- Thirty-one percent for farmland preservation purposes; and
- Seven percent for historic preservation purposes.
The new law provides further guidelines with respect to each purpose. Of the funding allocated each year for recreation and conservation purposes pursuant to this bill: 60 percent would be used for State open space acquisition and development projects; 30 percent would be used for grants and loans to fund local government open space acquisition and development projects; and 10 percent would be used for grants to fund open space acquisition and development projects undertaken by qualifying tax-exempt nonprofit organizations.
With respect to funding for State open space acquisition and development projects: 45 percent would be used for acquisition projects, including Blue Acres projects, and 55 percent would be used for development projects (the funds were divided equally under prior law). Of the funding for State open space acquisition projects, a minimum of 10 percent would be allocated for Blue Acres projects. In addition, of the allocated funding for open space acquisition and development projects by local government units, up to 10 percent would be used to fund stewardship activities, rather than up to two percent as provided by current law.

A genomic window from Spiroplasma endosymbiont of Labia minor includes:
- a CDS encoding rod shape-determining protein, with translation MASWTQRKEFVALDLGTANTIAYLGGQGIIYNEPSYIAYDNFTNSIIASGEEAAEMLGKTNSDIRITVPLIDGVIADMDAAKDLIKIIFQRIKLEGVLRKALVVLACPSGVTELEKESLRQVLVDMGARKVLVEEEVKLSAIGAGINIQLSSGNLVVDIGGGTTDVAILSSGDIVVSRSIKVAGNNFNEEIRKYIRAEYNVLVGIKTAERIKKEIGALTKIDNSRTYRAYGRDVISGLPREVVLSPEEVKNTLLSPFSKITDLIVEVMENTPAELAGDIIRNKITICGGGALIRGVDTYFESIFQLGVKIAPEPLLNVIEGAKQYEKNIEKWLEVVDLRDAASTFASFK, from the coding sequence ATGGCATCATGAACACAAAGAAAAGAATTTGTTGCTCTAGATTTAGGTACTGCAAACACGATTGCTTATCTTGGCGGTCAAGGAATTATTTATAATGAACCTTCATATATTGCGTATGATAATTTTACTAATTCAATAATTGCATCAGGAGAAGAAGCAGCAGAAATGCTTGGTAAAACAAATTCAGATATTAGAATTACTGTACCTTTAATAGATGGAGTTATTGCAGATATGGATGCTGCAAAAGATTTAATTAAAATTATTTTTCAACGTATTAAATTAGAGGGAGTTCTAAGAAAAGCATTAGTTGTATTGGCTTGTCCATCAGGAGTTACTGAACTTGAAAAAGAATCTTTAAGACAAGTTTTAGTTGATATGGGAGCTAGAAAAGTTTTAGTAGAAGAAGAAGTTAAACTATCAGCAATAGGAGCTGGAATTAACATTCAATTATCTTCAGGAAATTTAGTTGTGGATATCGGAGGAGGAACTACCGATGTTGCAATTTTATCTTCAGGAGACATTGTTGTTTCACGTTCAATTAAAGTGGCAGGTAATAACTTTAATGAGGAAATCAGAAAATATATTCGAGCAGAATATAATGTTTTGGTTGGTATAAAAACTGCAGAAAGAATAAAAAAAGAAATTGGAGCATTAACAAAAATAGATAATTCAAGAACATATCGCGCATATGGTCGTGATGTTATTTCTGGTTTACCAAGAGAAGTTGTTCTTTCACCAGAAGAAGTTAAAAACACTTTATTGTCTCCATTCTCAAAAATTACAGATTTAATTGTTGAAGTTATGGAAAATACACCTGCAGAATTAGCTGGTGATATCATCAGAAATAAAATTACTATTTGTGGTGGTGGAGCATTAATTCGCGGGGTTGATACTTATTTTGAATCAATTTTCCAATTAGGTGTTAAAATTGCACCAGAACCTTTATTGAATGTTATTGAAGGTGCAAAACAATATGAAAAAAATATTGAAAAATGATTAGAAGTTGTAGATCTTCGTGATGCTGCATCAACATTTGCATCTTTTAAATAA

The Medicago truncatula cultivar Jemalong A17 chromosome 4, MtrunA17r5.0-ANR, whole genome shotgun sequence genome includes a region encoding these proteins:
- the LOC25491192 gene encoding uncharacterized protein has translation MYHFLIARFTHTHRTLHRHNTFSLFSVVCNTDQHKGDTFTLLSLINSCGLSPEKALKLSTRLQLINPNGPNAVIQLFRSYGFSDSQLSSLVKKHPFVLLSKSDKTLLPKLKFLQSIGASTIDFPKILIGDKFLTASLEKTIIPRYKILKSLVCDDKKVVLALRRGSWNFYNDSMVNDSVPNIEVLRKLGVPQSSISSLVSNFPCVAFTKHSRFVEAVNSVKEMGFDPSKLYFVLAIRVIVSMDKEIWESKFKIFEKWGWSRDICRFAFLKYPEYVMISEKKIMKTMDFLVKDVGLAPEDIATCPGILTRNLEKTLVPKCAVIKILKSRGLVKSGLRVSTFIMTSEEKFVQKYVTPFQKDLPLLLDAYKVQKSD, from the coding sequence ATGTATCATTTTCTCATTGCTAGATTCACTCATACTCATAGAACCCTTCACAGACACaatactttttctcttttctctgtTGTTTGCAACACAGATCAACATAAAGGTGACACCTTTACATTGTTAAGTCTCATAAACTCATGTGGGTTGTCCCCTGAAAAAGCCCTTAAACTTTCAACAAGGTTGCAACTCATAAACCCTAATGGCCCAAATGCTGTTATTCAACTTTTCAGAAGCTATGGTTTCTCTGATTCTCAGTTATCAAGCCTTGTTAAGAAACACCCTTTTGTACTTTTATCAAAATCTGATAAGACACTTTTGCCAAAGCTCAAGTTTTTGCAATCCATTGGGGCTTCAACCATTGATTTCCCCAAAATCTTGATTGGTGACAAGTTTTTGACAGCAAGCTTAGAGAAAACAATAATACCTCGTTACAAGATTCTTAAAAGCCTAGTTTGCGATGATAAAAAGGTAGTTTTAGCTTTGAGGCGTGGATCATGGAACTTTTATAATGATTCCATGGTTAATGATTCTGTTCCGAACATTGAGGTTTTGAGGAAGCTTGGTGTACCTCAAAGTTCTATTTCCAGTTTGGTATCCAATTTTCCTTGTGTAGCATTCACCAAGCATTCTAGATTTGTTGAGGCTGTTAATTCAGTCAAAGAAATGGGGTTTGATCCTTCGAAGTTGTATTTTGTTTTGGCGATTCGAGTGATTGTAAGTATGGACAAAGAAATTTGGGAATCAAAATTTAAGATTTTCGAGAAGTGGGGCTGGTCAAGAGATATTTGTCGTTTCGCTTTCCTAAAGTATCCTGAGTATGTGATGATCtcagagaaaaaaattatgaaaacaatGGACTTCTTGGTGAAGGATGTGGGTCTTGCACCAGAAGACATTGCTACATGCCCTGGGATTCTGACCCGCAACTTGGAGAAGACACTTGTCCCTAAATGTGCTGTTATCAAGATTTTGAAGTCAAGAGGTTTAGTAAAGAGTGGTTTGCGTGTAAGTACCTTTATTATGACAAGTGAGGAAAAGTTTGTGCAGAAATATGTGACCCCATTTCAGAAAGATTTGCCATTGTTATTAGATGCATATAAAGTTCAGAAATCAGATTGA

With regard to farmland preservation, Senate Bill 2920 amends the current law to provide that, for State fiscal year 2020 and thereafter, of the moneys allocated for farmland preservation, up to four percent (an increase from three percent) may be used for stewardship activities on preserved farmland. It also amends the definition of stewardship activity to include projects that improve the resiliency of farmland soils. In addition, the new law provides that stewardship activities undertaken on farmland on which (1) the pinelands development credits have been acquired pursuant to the “Pinelands Protection Act,” and the pinelands comprehensive management plan adopted pursuant thereto, or the development rights have been acquired pursuant to a transfer of development rights program for the Highlands Region established pursuant to the “Highlands Water Protection and Planning Act,” and (2) there is a deed restriction approved by the SADC, would be eligible to receive funding from the SADC.
Future Allocations of New Jersey’s Open Space Funds
Beginning July 1, 2022, and annually thereafter, the new law directs the Garden State Preservation Trust (GSPT) to review the appropriations of constitutionally dedicated CBT moneys to, and the expenditures thereof by, the Department of Environmental Protection (DEP), State Agriculture Development Committee (SADC), and New Jersey Historic Trust (NJHT) for their respective programs. A recommendation by the GSPT, however, would not alter the program funding allocations unless authorized by the Legislature.
If you have questions, please contact us
If you have any questions or if you would like to discuss the matter further, please contact me, Dan McKillop, at 201-806-3364.